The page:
Attorney General Ryan Pinder said yesterday that the government is still open to feedback on its bill to criminalize martial rape.
The Davis administration drafted the bill and circulated it for consultation. The Department of Gender and Family Affairs recently held a one-day symposium at Breezes resort on the proposed law.
Pinder said the period for feedback is “open ended”.
“We don’t really want to slam the door on such an important issue,” he said.
“We want to keep it open and get some feedback. We’ve already received a few comments on the legislation from different parties to tweak it or provide certain different language that we are looking at.
“We don’t want to discourage anybody from providing the necessary input on such an important issue. So no decision has been made as a deadline for comment at this time.”
The Sexual Offences (Amendment) Bill, 2022, will repeal section three of the current law by removing the words “who is not a spouse” from the definition of rape.
Under the draft bill, rape is defined as “the act of any person not under fourteen years of age having sexual intercourse with another person without the consent of that person where he knows that person does not consent or is reckless as to whether the person consents”.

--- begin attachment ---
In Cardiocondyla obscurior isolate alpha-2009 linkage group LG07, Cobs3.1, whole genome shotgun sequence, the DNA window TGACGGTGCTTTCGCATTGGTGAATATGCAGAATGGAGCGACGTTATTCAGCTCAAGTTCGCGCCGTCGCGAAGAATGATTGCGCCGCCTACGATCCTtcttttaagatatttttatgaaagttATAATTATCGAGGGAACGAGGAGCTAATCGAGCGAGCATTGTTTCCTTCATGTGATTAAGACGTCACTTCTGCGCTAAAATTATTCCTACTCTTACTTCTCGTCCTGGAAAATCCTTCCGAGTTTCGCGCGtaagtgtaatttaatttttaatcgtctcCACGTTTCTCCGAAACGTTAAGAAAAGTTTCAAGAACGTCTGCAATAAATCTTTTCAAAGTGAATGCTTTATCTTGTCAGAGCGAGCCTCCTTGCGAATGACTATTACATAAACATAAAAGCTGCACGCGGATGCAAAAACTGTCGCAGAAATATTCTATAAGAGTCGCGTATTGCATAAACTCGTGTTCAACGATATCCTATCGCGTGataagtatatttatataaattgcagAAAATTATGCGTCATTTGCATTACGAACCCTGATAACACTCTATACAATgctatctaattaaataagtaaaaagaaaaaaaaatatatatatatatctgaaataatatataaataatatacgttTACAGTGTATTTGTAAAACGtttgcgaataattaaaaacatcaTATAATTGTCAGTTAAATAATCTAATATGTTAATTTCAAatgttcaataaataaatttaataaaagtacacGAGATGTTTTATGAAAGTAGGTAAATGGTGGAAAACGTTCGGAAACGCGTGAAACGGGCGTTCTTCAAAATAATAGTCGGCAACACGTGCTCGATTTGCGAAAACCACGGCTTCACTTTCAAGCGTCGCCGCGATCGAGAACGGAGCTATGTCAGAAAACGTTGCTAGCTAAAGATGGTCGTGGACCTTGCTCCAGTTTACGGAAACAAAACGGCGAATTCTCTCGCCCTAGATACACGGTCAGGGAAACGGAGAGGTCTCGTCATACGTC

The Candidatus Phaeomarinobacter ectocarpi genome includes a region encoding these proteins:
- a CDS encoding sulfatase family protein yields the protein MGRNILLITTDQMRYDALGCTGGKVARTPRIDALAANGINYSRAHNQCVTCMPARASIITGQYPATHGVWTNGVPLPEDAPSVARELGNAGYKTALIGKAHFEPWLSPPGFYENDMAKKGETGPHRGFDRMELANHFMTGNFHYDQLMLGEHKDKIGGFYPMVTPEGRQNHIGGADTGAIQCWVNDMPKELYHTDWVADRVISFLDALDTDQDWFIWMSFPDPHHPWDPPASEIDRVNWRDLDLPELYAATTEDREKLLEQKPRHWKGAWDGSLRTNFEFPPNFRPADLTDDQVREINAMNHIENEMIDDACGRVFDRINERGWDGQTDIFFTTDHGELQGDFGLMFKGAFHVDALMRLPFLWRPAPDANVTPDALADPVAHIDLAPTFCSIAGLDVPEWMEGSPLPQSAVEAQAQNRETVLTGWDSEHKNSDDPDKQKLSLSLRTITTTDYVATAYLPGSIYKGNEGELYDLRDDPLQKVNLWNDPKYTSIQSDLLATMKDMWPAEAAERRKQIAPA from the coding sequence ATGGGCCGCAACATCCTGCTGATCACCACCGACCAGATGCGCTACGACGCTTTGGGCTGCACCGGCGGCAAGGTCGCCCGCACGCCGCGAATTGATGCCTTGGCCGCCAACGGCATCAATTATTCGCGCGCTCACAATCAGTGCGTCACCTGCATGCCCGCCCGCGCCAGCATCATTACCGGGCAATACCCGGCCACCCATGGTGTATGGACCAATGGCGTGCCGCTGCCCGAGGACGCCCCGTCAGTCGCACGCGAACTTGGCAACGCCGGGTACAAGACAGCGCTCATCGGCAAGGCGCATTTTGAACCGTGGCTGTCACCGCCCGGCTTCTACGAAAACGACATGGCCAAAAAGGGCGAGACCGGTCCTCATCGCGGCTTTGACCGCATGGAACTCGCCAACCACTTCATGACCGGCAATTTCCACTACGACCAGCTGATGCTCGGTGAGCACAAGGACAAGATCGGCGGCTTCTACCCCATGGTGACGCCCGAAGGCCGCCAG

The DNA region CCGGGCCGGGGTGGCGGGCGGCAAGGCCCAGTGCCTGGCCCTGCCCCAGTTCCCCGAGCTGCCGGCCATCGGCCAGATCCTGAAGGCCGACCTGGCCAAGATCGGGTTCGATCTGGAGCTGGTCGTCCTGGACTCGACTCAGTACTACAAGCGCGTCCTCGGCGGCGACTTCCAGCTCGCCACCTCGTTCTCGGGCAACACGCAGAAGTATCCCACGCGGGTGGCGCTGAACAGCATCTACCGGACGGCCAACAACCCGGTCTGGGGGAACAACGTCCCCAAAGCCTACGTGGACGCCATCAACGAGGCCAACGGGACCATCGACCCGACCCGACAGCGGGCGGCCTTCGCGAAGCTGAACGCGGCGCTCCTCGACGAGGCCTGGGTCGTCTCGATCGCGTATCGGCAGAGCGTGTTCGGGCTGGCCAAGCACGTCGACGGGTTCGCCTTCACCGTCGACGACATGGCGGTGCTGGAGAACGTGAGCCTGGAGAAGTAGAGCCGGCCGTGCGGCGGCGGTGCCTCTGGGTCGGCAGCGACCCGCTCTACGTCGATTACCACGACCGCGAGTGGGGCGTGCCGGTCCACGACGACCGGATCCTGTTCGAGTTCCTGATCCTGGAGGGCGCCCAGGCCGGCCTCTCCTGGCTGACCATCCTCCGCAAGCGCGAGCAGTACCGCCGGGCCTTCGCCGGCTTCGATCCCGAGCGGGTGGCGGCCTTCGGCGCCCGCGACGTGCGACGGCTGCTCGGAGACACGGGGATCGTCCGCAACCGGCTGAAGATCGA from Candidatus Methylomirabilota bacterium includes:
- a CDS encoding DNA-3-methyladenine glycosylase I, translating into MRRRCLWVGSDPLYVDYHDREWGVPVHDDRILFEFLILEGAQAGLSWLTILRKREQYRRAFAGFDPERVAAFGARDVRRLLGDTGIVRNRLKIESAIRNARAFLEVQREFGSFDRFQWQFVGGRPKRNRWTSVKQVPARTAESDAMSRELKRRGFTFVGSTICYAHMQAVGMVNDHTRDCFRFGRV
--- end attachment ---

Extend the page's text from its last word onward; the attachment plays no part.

Under the current law, rape is defined as “the act of any person not under fourteen years of age having sexual intercourse with another person who is not his spouse without the consent of that person …”
Pinder has said that the bill is not an attack on marriage.
“Just to be clear, this is in no means or fashion an attack on marriage,” he said.
“If you are sexually abusing your wife in the construct of a marriage then maybe you shouldn’t be married. That’s not fair treatment of citizens in the country.”
While The Bahamas has committed to criminalizing marital rape, at least three previous administrations have backed off from addressing the issue.
In 2009, the Ingraham administration tabled a bill that would have made spousal rape a crime with a possible life sentence.
Former Prime Minister Hubert Ingraham recently explained that he had to withdraw the bill because he did not have the support of some members of the Free National Movement or the Progressive Liberal Party.
There was also strong pushback from the church.
In 2013, then-Attorney General Allyson Maynard-Gibson told the Human Rights Council in Geneva that the Christie administration was considering criminalizing marital rape. It never did.
In 2018, the Minnis administration made a similar pledge and, likewise, never acted on the issue.
In 1993, The Bahamas ratified the United Nations (UN) Convention on the Elimination of All Forms of Discrimination Against Women (CEDAW).
The criminalization of marital rape is one of the commitments contained in the convention.
Five years ago, UN Special Rapporteur on Violence Against Women Dubravka Šimonović pointed out that The Bahamas has failed to live up to obligations under CEDAW as it has failed to criminalize all forms of marital rape.
Prime Minister Philip “Brave” Davis has remained non-committal on whether the government will criminalize it.